This Swedish Lutheran church is celebrating its 150th anniversary in 2015. The church, organized by two missionaries, was named for Gustavus II Adolphus, who was King of Sweden from 1611-1632. Though the church opened in 1865, it was not until the early 1900s that English services began on a regular basis and electricity was installed in the building. The membership fluctuated over the years that followed, as the church introduced attractions such as the Sewing Club, Help Our Neighbors Eat Year-Round, and the Basement Coffeehouse Program for college students and young adults. In 1961, the church had the honor of hosting a memorial service for the Secretary General of the United Nations, Dag Hammarskjöld. In celebration of this milestone anniversary, Gustavus Adolphus is renovating its interior, and replacing the chandeliers and stained glass windows in preparation for a festival in the fall of 2015.
Though the congregation was established in 1895, the golden yellow building, designed in the Hungarian vernacular architectural style by Emery Roth, was not completed until 1916. The church is now the oldest in the neighborhood and still holds services in Hungarian every Sunday.
The Ukrainian Orthodox Cathedral is led by a man who shares a name with the church’s own saint: Volodymyr. Pastor Volodymyr Muzychka greeted us at the door to the church, tucked underneath the façade’s wide balcony, dressed in religious robes that gave him an air of beneficence. Despite the language barrier, the pastor could not have been more charming as he led us through the halls of this magnificent church. Volodymyr came to New York from the Ukraine in 2011 and lives within the walls of the cathedral with his family. He told us that he only allows the heat to be on during the winter months for a half an hour in the morning and again at night, despite the frigid temperatures. Smiling, he said that he likes it this way. Since there were no services on the day that we visited, the cathedral building was cool, dark, and serene. We first stopped in to look at a large party room. The hallway leading to it was lined with portraits of influential religious Ukrainian figures. Next, Volodymyr took us up to the sanctuary in an elevator dating back to 1937. The smell of incense greeted us as we stepped into the sanctuary, lined with stained glass. Volodymyr explained that the building was first constructed in 1894-96 to be a synagogue by noted New York architect Arnold W. Brunner and became a church in 1958. We walked up the stairs to the choir loft, which gave an even grander view of the space. I have met many warm and fascinating leaders of both churches and synagogues over the past several years walking on the side streets of Manhattan. Pastor Muzychka touched my heart in a way that no other has, thus far.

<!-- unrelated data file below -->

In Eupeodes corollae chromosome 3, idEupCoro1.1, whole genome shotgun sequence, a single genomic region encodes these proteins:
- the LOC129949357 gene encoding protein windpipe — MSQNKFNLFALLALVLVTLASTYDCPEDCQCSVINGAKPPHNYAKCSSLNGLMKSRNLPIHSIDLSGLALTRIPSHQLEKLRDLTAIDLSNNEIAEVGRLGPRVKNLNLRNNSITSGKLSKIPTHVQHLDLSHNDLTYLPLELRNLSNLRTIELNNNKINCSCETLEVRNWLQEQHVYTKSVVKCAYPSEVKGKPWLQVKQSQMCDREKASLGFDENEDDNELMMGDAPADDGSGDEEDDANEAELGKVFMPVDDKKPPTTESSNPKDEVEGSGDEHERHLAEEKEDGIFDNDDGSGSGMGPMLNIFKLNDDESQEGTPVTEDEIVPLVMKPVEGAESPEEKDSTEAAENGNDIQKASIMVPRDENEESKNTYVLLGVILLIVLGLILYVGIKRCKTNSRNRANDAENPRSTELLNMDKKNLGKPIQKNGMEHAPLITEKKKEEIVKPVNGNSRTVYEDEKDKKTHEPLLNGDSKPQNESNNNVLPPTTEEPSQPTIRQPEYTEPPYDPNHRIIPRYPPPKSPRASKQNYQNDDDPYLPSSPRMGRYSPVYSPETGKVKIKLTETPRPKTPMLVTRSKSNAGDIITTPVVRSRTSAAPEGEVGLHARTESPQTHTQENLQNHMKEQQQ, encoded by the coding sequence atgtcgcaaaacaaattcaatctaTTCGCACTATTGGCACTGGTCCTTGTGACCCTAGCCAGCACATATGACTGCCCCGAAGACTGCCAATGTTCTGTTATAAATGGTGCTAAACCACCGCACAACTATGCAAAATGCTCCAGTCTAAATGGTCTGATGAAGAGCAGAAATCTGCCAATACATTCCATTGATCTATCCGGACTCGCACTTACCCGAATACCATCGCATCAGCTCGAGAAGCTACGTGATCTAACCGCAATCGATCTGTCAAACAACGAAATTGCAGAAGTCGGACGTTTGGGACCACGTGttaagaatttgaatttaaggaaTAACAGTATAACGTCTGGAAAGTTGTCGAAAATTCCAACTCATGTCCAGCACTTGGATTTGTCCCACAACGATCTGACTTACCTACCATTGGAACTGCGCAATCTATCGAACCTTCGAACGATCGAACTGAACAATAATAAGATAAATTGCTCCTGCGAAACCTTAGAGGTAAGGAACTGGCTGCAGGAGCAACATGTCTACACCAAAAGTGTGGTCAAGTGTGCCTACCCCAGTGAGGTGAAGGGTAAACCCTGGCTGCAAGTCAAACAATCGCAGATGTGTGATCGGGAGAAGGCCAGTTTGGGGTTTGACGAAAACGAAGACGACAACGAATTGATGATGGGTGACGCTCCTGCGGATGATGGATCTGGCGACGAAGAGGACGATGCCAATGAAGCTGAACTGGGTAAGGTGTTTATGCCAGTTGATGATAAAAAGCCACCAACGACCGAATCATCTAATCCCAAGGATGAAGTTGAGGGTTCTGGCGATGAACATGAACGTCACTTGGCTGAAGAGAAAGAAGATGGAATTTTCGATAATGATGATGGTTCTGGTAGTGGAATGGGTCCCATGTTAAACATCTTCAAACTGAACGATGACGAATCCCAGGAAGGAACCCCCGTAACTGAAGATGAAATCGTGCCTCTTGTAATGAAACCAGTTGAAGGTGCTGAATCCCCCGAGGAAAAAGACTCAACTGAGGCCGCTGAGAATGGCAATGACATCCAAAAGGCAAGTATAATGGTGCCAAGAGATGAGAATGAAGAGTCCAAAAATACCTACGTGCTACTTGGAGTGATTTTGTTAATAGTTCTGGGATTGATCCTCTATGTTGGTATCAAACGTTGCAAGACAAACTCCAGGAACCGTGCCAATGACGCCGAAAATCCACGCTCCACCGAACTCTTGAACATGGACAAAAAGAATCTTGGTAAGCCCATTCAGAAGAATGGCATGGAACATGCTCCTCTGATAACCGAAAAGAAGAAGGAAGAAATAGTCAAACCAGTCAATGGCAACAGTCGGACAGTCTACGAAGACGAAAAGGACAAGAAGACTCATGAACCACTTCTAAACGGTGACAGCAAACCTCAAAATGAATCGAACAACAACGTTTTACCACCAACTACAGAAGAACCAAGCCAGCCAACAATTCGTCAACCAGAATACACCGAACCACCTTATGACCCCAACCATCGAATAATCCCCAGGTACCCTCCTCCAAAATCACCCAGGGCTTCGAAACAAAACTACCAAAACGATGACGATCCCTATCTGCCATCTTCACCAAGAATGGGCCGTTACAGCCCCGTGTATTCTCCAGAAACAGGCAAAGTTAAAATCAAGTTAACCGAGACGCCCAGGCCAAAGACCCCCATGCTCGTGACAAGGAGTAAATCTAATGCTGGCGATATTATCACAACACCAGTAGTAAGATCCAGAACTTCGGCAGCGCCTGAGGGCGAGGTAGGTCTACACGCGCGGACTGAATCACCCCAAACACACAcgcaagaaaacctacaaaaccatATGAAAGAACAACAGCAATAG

An oasis in a concrete cityscape, this little church doubles as a place of worship and a serene garden in which to rest. The Episcopalian church was founded in 1848 by George Houghton to welcome any and all of the tired masses, in the spirit of inclusivity. Today, the church maintains that inclusive spirit by keeping its gates open all day to parishioners and non-parishioners alike. On any given day, one can find anyone from actors to businessmen seated among the bushes and fountains, chatting, eating or simply sitting in peace. “A lot of people just come in and meditate or chill, ” parish administrator Bill Nave shared with us. “It is one of the most welcoming churches I have ever been to. ” What a charming discovery in the midst of bustling Manhattan.
Calvary-St George’s church moved to Gramercy Park in 1832. It has a strong history of influential members and it was here that Edith Wharton’s The Age of Innocence was set. In addition to movie nights and summer programs for children, we witnessed a small, delightful concert performance along the sidewalk while walking one day.